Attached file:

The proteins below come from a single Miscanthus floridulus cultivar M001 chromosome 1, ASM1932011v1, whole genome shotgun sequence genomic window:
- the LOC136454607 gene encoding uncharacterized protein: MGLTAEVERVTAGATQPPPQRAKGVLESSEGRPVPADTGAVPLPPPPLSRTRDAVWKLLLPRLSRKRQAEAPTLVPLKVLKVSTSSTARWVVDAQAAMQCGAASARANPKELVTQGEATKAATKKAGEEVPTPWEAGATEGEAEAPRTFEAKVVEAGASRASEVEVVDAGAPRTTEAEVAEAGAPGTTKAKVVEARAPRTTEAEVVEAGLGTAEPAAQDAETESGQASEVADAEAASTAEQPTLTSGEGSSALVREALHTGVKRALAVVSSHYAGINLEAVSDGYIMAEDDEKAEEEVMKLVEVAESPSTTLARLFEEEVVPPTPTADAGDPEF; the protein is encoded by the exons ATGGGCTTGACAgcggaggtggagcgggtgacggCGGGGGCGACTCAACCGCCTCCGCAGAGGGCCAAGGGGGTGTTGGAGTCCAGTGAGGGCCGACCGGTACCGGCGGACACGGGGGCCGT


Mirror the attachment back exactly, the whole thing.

The proteins below come from a single Miscanthus floridulus cultivar M001 chromosome 1, ASM1932011v1, whole genome shotgun sequence genomic window:
- the LOC136454607 gene encoding uncharacterized protein: MGLTAEVERVTAGATQPPPQRAKGVLESSEGRPVPADTGAVPLPPPPLSRTRDAVWKLLLPRLSRKRQAEAPTLVPLKVLKVSTSSTARWVVDAQAAMQCGAASARANPKELVTQGEATKAATKKAGEEVPTPWEAGATEGEAEAPRTFEAKVVEAGASRASEVEVVDAGAPRTTEAEVAEAGAPGTTKAKVVEARAPRTTEAEVVEAGLGTAEPAAQDAETESGQASEVADAEAASTAEQPTLTSGEGSSALVREALHTGVKRALAVVSSHYAGINLEAVSDGYIMAEDDEKAEEEVMKLVEVAESPSTTLARLFEEEVVPPTPTADAGDPEF; the protein is encoded by the exons ATGGGCTTGACAgcggaggtggagcgggtgacggCGGGGGCGACTCAACCGCCTCCGCAGAGGGCCAAGGGGGTGTTGGAGTCCAGTGAGGGCCGACCGGTACCGGCGGACACGGGGGCCGT